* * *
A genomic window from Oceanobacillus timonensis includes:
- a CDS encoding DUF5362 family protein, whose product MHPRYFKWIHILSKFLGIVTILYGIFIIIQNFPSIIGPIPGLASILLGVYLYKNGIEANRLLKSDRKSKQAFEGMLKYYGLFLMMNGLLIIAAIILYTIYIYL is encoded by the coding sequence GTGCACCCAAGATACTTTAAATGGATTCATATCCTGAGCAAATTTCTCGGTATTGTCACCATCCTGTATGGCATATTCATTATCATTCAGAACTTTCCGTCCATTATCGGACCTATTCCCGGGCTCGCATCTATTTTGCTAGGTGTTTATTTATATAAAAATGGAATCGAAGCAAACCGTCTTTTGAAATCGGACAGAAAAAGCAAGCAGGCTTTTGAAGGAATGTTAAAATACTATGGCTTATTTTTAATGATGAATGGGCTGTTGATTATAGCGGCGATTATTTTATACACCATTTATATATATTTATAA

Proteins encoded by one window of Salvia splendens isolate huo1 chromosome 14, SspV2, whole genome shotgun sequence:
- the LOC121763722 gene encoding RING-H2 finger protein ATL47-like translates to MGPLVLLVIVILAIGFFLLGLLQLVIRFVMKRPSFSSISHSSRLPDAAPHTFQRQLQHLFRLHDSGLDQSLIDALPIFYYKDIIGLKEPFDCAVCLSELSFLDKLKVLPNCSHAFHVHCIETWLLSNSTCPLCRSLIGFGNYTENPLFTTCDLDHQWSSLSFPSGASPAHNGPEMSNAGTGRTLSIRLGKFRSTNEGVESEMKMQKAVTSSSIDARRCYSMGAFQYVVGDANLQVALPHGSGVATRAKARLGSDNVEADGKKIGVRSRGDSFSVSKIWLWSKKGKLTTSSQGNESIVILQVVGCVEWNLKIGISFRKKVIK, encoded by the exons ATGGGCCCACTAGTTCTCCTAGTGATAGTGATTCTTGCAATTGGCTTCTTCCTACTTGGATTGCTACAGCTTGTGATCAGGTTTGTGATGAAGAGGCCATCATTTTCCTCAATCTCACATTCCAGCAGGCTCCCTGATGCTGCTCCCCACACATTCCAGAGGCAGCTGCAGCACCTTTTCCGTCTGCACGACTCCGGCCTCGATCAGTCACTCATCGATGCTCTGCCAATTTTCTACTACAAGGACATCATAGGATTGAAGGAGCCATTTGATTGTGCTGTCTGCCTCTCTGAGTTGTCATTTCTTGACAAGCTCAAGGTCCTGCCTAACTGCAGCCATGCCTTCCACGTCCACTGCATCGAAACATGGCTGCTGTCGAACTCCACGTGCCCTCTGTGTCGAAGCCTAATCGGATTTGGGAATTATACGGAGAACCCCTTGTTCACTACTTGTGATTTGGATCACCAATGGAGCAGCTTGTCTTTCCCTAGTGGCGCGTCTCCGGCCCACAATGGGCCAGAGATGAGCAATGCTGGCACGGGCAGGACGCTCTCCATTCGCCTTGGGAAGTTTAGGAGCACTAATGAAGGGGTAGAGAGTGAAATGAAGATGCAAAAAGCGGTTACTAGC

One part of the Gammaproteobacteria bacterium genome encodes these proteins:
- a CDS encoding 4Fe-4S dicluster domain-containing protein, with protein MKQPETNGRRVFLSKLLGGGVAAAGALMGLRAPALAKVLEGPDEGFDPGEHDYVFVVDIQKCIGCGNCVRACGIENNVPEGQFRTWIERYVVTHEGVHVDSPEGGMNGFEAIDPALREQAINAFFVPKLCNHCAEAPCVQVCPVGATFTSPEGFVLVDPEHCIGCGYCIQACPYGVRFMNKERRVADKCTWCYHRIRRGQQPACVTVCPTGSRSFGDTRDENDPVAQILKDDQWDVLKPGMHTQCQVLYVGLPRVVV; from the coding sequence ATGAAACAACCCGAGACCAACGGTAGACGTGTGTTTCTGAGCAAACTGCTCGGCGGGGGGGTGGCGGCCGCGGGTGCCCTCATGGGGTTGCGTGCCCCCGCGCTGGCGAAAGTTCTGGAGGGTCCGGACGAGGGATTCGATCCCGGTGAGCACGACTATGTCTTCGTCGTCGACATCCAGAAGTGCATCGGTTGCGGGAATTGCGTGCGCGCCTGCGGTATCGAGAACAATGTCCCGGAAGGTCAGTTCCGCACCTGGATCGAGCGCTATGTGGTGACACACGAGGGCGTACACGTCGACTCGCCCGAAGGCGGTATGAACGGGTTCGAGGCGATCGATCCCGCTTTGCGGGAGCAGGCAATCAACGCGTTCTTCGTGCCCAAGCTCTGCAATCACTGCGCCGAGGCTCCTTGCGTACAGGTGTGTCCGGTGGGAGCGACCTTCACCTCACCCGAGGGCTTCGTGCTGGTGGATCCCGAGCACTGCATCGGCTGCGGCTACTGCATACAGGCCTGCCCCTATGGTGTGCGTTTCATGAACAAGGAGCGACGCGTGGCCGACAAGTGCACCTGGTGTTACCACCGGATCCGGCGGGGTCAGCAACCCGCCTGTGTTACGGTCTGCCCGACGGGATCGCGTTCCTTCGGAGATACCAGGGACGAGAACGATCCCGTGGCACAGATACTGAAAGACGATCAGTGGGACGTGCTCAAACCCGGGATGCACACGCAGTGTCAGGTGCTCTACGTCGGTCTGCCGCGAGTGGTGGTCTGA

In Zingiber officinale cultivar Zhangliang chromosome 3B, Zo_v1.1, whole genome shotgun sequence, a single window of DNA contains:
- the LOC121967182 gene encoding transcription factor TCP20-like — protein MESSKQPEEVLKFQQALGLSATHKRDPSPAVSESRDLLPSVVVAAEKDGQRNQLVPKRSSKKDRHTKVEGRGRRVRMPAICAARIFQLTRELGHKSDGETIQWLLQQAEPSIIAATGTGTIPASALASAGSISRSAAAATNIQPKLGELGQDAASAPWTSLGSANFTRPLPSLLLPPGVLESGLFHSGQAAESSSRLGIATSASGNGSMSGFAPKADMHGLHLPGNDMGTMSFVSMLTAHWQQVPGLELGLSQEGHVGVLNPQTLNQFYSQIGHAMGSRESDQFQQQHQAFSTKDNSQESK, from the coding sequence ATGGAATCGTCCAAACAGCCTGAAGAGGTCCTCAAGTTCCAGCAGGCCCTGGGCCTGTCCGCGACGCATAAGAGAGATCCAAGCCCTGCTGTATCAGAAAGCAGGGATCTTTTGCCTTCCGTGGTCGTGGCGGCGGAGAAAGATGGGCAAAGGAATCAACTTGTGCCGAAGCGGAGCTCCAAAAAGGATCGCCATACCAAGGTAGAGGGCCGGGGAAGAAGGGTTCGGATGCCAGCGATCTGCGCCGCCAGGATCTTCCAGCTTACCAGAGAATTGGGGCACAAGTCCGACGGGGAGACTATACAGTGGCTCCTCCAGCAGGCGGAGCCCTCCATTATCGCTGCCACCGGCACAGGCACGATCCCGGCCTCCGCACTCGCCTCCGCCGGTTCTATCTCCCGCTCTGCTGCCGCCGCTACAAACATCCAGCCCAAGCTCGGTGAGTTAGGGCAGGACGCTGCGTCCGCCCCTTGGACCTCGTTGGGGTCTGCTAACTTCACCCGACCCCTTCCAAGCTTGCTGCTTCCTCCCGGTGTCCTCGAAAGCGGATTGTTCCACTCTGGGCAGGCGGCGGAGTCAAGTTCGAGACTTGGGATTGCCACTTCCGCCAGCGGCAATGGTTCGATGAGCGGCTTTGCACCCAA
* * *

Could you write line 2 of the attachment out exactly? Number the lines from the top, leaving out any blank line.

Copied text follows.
- a CDS encoding DUF5362 family protein, whose product MHPRYFKWIHILSKFLGIVTILYGIFIIIQNFPSIIGPIPGLASILLGVYLYKNGIEANRLLKSDRKSKQAFEGMLKYYGLFLMMNGLLIIAAIILYTIYIYL is encoded by the coding sequence GTGCACCCAAGATACTTTAAATGGATTCATATCCTGAGCAAATTTCTCGGTATTGTCACCATCCTGTATGGCATATTCATTATCATTCAGAACTTTCCGTCCATTATCGGACCTATTCCCGGGCTCGCATCTATTTTGCTAGGTGTTTATTTATATAAAAATGGAATCGAAGCAAACCGTCTTTTGAAATCGGACAGAAAAAGCAAGCAGGCTTTTGAAGGAATGTTAAAATACTATGGCTTATTTTTAATGATGAATGGGCTGTTGATTATAGCGGCGATTATTTTATACACCATTTATATATATTTATAA